Parshat Shoftim discusses a principle that is known in the modern legal system as the separation of powers. The Israelite society was to be built upon four governing institutions, each with partial authorities, and their main titles are: King, Judge, Priest, and Prophet. It is understood that these institutions take different forms throughout generations. The king is not always a king; sometimes it can be a parliamentary democracy. It can be a parliament or any governing body, but it is just one part of the governance. The governance is divided among the king, the judge, the priest, and the prophet.
The question arises: What is the most desirable form of governance? Does the Torah favor a king, or does it not favor a king? To this, the Torah says, "Appoint over you a king like all the nations around you." It appears to instruct that, only then shall you appoint a king over the Israelite Nation. This means that as the political culture evolves and we see that states governed by a king are more organized than states without a king, then we know that the time has come to appoint a king over ourselves- like all the nations around us.
And here arises a question: How is it possible that something as central as the form of governance is dependent on the political culture of the nations of the world at that time? The answer is very simple. The very reason that God demanded His people to establish a state and not suffice with the establishment of a cosmopolitan or universal religion is to influence the nations of the world. The central fulcrum that moves matters in this world is the political tool. Therefore, the Torah demanded that Israel establish a political entity, a state. And the purpose of this state is to influence the nations of the world through their states. And one cannot influence the influenced if there is no minimal resemblance between the influencer and the influenced.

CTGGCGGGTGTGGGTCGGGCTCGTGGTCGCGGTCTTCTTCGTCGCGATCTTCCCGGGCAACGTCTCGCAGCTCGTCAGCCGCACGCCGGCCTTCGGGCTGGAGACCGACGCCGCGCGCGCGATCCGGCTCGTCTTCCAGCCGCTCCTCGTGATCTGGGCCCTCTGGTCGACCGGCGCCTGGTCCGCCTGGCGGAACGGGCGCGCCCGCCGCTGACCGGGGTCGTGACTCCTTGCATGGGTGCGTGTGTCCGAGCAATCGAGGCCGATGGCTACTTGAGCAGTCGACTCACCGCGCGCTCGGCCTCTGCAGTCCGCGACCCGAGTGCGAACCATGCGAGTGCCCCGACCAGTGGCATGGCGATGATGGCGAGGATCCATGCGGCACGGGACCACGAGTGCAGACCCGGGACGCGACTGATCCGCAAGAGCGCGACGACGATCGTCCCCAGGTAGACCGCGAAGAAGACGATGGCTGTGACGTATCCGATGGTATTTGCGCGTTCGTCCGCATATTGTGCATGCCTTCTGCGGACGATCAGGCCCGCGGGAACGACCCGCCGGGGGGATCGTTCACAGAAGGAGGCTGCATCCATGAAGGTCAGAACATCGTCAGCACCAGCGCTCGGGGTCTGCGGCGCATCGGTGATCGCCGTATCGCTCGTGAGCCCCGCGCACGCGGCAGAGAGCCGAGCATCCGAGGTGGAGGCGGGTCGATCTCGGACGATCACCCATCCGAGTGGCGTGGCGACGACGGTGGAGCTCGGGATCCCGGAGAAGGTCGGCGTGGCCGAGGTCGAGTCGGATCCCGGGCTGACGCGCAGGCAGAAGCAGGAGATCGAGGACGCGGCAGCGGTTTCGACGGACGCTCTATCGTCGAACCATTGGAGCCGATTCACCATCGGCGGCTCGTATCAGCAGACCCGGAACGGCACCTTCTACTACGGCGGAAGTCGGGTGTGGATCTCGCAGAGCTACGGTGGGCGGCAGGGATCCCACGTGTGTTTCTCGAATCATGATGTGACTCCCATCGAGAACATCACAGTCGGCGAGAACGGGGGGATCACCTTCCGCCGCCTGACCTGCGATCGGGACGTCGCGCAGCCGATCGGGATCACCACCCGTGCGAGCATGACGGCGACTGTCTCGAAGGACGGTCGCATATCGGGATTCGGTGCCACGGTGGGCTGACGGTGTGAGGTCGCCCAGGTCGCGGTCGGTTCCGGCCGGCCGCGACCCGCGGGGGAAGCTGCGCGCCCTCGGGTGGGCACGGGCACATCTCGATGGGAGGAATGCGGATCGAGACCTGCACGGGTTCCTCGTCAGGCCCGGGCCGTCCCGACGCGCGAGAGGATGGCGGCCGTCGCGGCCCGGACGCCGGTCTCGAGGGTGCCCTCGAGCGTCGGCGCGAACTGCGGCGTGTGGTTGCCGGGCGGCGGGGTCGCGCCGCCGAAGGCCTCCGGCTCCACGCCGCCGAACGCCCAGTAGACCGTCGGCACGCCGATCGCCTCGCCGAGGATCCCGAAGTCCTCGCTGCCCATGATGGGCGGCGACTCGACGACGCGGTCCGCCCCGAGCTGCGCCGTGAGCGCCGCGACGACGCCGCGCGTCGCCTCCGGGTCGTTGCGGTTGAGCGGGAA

This is the reason that the Torah demanded that when we establish a political entity, so that we too be able to influence through the political culture of the world.